“Haven’t you heard—you who are hastily accusing it—that magic is an art approved of by the immortal gods, a profound knowledge of their care and worship, manifestly pious and wise in divine things, noble since the time of its authors, Zoroaster and Ahura Mazda, a celestial high-priestess, which is, in fact, among the first of the royal arts to be taught—and not just anyone among the Persians is allowed to be a magician, any more than anyone is allowed to reign. Plato, too, in a discussion about Zalmoxis, a Thracian and of the same skill as this man (sc. Zoroaster), once wrote: ‘magic spells are beautiful words.’ If this is true, why am I not allowed the beautiful words of Zalmoxis, or the ceremonies of Zoroaster?”
auditisne magiam, qui eam temere accusatis, artem esse dis immortalibus acceptam, colendi eos ac uenerandi pergnaram, piam scilicet et diuini scientem, iam inde a Zoroastre et Oromaze auctoribus suis nobilem, caelitum antistitam, quippe qui inter prima regalia docetur nec ulli temere inter Persas concessum est magum esse, haud magis quam regnare. idem Plato in alia sermocinatione de Zalmoxi quodam Thraci generis, sed eiusdem artis uiro ita scriptum reliquit: τὰς δὲ ἐπῳδὰς εἶναι τοὺς λόγους τοὺς καλούς. quod si ita est, cur mihi nosse non liceat uel Zalmoxi bona uerba uel Zoroastri sacerdotia?
“This, Charmides, is what the nature of the magical spell is like. I learned it back when I was in the army from one of the Thracian doctors of Zalmoxis, who are even said to grant immortality. This Thracian fellow said that Greek doctors may know what they’re talking about when it comes to these things—the things I was discussing just now—, ‘but,’ he said, ‘our king Zalmoxis, who is also a god, says that, just as you shouldn’t try to cure the eye without curing the head, nor the head without the whole body, so you shouldn’t try to heal the body without the soul. And this is the reason the doctors in Greece miss so many diseases: because they neglect the whole that they ought to be concerned about, since if it is not in good shape, it is impossible for the part to be. For everything,’ he said, ‘that is good and bad for the body and for a human being as a whole starts from the soul and flows out from there, as from the head to the eyes, and so if head and the rest of the body are to be in good shape, first and foremost, you need to heal the soul. The soul is cured, my dear friend,’ he said, ‘by a kind of magic spell, and these magic spells are beautiful words. From such words temperance is engendered in the soul, and when it’s engendered and present, then health is easy to bring about, both in the head and in the rest of the body.’”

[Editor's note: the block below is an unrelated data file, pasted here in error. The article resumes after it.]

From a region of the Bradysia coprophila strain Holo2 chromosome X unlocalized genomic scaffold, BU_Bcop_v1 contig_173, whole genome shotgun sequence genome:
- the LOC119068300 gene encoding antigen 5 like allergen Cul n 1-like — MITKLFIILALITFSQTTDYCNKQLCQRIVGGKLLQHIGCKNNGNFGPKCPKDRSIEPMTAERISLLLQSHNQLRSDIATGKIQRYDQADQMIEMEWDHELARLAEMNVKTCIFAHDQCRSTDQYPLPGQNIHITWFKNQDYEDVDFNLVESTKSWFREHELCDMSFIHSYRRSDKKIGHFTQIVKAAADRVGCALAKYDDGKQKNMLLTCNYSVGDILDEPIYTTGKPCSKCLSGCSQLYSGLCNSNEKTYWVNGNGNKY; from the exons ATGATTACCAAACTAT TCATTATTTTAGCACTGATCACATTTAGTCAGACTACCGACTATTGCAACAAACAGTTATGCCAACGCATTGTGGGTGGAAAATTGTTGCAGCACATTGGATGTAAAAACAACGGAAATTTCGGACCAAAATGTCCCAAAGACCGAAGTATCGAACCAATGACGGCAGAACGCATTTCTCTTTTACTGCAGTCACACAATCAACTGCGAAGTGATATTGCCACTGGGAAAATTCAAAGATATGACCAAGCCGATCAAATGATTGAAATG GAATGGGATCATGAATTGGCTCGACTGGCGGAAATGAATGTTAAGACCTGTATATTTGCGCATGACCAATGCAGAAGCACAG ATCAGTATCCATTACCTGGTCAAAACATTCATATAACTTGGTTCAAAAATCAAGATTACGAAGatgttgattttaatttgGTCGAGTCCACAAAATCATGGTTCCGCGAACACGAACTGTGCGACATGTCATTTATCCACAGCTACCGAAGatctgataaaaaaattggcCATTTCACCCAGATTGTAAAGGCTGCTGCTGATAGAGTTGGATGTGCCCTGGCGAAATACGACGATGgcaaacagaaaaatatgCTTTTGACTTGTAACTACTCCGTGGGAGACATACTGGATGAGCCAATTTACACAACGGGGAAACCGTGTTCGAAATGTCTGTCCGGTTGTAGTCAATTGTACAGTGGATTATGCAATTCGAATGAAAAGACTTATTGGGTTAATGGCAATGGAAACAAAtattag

τοιοῦτον τοίνυν ἐστίν, ὦ Χαρμίδη, καὶ τὸ ταύτης τῆς ἐπῳδῆς. ἔμαθον δ᾽ αὐτὴν ἐγὼ ἐκεῖ ἐπὶ στρατιᾶς παρά τινος τῶν Θρᾳκῶν τῶν Ζαλμόξιδος ἰατρῶν, οἳ λέγονται καὶ ἀπαθανατίζειν. ἔλεγεν δὲ ὁ Θρᾲξ οὗτος ὅτι ταῦτα μὲν ἰατροὶ οἱ Ἕλληνες, ἃ νυνδὴ ἐγὼ ἔλεγον, καλῶς λέγοιεν: ἀλλὰ Ζάλμοξις, ἔφη, λέγει ὁ ἡμέτερος βασιλεύς, θεὸς ὤν, ὅτι ὥσπερ ὀφθαλμοὺς ἄνευ κεφαλῆς οὐ δεῖ ἐπιχειρεῖν ἰᾶσθαι οὐδὲ κεφαλὴν ἄνευ σώματος, οὕτως οὐδὲ σῶμα ἄνευ ψυχῆς, ἀλλὰ τοῦτο καὶ αἴτιον εἴη τοῦ διαφεύγειν τοὺς παρὰ τοῖς Ἕλλησιν ἰατροὺς τὰ πολλὰ νοσήματα, ὅτι τοῦ ὅλου ἀμελοῖεν οὗ δέοι τὴν ἐπιμέλειαν ποιεῖσθαι, οὗ μὴ καλῶς ἔχοντος ἀδύνατον εἴη τὸ μέρος εὖ ἔχειν. πάντα γὰρ ἔφη ἐκ τῆς ψυχῆς ὡρμῆσθαι καὶ τὰ κακὰ καὶ τὰ ἀγαθὰ τῷ σώματι καὶ παντὶ τῷ ἀνθρώπῳ, καὶ ἐκεῖθεν ἐπιρρεῖν ὥσπερ ἐκ τῆς κεφαλῆς ἐπὶ τὰ ὄμματα: δεῖν οὖν ἐκεῖνο καὶ πρῶτον καὶ μάλιστα θεραπεύειν, εἰ μέλλει καὶ τὰ τῆς κεφαλῆς καὶ τὰ τοῦ ἄλλου σώματος καλῶς ἔχειν. θεραπεύεσθαι δὲ τὴν ψυχὴν ἔφη, ὦ μακάριε, ἐπῳδαῖς τισιν, τὰς δ᾽ ἐπῳδὰς ταύτας τοὺς λόγους εἶναι τοὺς καλούς: ἐκ δὲ τῶν τοιούτων λόγων ἐν ταῖς ψυχαῖς σωφροσύνην ἐγγίγνεσθαι, ἧς ἐγγενομένης καὶ παρούσης ῥᾴδιον ἤδη εἶναι τὴν ὑγίειαν καὶ τῇ κεφαλῇ καὶ τῷ ἄλλῳ σώματι πορίζειν.